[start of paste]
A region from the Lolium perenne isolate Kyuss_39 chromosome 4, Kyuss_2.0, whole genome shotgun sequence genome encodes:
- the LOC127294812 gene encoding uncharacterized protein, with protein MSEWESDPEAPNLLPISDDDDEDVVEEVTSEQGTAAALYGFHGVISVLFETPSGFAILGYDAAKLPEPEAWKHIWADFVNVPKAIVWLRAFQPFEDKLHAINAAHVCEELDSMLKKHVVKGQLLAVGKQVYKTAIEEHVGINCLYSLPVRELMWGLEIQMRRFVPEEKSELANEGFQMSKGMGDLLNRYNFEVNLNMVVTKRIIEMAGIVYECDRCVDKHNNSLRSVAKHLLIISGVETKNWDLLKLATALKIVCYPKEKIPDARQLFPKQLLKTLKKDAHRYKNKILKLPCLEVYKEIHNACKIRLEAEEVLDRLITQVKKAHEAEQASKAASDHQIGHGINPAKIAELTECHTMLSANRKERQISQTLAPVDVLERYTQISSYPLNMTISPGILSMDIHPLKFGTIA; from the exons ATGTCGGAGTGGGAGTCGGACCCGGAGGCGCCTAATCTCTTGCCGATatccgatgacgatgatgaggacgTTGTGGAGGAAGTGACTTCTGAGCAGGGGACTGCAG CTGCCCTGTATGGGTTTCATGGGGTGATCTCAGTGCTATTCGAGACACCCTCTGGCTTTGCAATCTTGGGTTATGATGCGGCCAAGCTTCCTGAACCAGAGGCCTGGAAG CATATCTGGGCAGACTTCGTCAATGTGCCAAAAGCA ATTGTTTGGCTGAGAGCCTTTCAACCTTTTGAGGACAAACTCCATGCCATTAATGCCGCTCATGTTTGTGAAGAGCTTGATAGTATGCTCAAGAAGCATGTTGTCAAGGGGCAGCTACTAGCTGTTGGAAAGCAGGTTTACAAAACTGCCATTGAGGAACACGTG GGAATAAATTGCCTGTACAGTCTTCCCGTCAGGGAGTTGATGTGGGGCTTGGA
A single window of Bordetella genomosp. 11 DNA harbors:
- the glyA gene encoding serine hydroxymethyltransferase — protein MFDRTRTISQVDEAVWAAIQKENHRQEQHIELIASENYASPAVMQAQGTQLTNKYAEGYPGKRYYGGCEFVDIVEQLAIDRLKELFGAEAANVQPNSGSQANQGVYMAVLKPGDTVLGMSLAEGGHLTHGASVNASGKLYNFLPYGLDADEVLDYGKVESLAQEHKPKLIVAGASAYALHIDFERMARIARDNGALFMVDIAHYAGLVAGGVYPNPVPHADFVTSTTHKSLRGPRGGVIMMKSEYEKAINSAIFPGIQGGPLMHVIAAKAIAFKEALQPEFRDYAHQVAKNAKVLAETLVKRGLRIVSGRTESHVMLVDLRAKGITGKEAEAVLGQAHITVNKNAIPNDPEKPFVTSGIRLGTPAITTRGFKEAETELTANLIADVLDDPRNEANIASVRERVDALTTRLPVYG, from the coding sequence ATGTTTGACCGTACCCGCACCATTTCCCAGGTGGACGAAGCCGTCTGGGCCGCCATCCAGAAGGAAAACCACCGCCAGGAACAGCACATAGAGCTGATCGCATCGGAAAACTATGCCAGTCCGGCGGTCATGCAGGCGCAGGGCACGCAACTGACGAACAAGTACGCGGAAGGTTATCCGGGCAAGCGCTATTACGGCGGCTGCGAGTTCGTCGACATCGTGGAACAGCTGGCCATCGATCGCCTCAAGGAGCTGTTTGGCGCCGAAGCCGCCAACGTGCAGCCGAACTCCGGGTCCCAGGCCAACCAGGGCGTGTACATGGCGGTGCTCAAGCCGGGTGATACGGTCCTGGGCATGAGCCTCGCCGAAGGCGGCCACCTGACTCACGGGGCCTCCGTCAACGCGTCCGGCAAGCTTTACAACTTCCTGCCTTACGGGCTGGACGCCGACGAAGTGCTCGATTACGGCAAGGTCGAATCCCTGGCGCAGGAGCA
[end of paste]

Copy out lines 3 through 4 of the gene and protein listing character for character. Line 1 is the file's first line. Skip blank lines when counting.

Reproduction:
A single window of Bordetella genomosp. 11 DNA harbors:
- the glyA gene encoding serine hydroxymethyltransferase — protein MFDRTRTISQVDEAVWAAIQKENHRQEQHIELIASENYASPAVMQAQGTQLTNKYAEGYPGKRYYGGCEFVDIVEQLAIDRLKELFGAEAANVQPNSGSQANQGVYMAVLKPGDTVLGMSLAEGGHLTHGASVNASGKLYNFLPYGLDADEVLDYGKVESLAQEHKPKLIVAGASAYALHIDFERMARIARDNGALFMVDIAHYAGLVAGGVYPNPVPHADFVTSTTHKSLRGPRGGVIMMKSEYEKAINSAIFPGIQGGPLMHVIAAKAIAFKEALQPEFRDYAHQVAKNAKVLAETLVKRGLRIVSGRTESHVMLVDLRAKGITGKEAEAVLGQAHITVNKNAIPNDPEKPFVTSGIRLGTPAITTRGFKEAETELTANLIADVLDDPRNEANIASVRERVDALTTRLPVYG, from the coding sequence ATGTTTGACCGTACCCGCACCATTTCCCAGGTGGACGAAGCCGTCTGGGCCGCCATCCAGAAGGAAAACCACCGCCAGGAACAGCACATAGAGCTGATCGCATCGGAAAACTATGCCAGTCCGGCGGTCATGCAGGCGCAGGGCACGCAACTGACGAACAAGTACGCGGAAGGTTATCCGGGCAAGCGCTATTACGGCGGCTGCGAGTTCGTCGACATCGTGGAACAGCTGGCCATCGATCGCCTCAAGGAGCTGTTTGGCGCCGAAGCCGCCAACGTGCAGCCGAACTCCGGGTCCCAGGCCAACCAGGGCGTGTACATGGCGGTGCTCAAGCCGGGTGATACGGTCCTGGGCATGAGCCTCGCCGAAGGCGGCCACCTGACTCACGGGGCCTCCGTCAACGCGTCCGGCAAGCTTTACAACTTCCTGCCTTACGGGCTGGACGCCGACGAAGTGCTCGATTACGGCAAGGTCGAATCCCTGGCGCAGGAGCA